When deciding on discipline, don’t stress too much about reaching iron-clad proof of guilt. As long as you conduct a fair and impartial investigation aimed at getting to the truth, courts don’t demand that you get every fact right. They do demand that you act in good faith, but you can be factually wrong.
Recent case: Indira was a tenured professor of South Asian languages, linguistics and cultures at the University of Minnesota. She is of Indian-Hindu ethnicity.
She often complained that the university favored other employees, particularly those of “Southeast or East Asian race, religion, and ethnicity.”
Her supervisors complained about outbursts Indira allegedly made when talking about these and other issues and admonished her to try to get along better.
In a letter to the university president, Indira complained about her course assignments. However, she never directly mentioned race, sex, national origin or other forms of discrimination.
Shortly after, unsigned memos began appearing in university mailboxes, purportedly from university offices and written on university letterhead. The memos suggested the university was conducting an ongoing investigation into discrimination against protected groups and that the recipients would be well advised to simply resign. Of course, the memos turned out to be bogus.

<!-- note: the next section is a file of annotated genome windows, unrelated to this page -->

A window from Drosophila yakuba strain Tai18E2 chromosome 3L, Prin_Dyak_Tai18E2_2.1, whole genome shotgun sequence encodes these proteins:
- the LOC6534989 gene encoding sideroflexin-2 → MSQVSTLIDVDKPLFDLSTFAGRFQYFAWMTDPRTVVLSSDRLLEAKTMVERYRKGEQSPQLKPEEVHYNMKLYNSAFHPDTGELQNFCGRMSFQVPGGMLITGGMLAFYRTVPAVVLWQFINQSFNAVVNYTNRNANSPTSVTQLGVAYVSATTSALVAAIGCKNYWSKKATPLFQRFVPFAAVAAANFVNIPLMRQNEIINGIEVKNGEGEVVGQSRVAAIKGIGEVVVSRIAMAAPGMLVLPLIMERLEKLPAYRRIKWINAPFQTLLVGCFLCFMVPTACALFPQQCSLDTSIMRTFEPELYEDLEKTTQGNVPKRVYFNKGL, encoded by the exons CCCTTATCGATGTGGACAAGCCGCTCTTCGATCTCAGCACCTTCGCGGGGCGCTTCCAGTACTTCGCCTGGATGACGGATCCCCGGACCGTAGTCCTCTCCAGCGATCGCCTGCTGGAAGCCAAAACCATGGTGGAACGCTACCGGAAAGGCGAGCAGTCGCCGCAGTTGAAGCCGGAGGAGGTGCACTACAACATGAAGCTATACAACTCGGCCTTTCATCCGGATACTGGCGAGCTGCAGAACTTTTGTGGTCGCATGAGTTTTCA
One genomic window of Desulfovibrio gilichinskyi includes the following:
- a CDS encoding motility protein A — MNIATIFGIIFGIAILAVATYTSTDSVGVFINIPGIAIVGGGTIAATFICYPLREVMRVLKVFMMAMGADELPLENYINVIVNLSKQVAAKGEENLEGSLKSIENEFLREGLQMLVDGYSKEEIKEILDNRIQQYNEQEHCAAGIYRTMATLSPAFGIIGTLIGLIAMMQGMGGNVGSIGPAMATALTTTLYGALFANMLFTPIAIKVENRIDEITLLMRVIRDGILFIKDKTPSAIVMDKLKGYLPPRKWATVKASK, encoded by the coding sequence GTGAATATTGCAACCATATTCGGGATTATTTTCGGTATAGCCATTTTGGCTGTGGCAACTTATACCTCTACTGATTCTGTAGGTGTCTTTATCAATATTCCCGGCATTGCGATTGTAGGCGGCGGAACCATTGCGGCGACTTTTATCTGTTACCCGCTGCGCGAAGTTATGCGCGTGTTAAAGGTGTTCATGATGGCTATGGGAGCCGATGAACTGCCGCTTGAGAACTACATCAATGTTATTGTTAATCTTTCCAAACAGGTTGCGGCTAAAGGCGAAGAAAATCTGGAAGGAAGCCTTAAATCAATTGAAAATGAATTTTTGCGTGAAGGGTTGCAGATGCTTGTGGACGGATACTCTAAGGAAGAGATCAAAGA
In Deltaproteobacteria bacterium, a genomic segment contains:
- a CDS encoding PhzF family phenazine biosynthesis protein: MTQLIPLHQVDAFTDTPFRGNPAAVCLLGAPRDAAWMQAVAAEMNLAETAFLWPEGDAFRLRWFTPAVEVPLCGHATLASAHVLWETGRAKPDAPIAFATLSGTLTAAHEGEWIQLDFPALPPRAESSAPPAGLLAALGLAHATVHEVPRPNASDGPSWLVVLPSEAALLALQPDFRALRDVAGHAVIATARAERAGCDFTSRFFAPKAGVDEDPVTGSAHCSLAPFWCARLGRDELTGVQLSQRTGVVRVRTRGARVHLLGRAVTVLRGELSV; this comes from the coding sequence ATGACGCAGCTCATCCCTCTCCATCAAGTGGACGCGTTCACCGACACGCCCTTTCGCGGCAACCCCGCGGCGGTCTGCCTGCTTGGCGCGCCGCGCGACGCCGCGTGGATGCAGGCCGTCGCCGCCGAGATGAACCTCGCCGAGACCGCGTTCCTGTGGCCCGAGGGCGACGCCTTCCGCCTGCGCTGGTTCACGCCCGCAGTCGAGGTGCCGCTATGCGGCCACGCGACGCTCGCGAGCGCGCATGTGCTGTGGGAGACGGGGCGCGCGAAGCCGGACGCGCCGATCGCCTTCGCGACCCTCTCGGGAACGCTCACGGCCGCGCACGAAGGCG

Suspecting Indira, the university seized her employer-issued computer, where they discovered versions of the fake memos. When confronted, she denied being the source. She was terminated and sued, alleging discrimination.
Her lawsuit didn’t get far. The court said that as long as the university honestly believed Indira had sent the fake memos, it didn’t matter that she steadfastly denied writing them. The court said the university’s stated discharge reasons were legitimate and not motivated by bias. (Junghare v. University of Minnesota, No. A16-0456, Court of Appeals of Minnesota, 2016)
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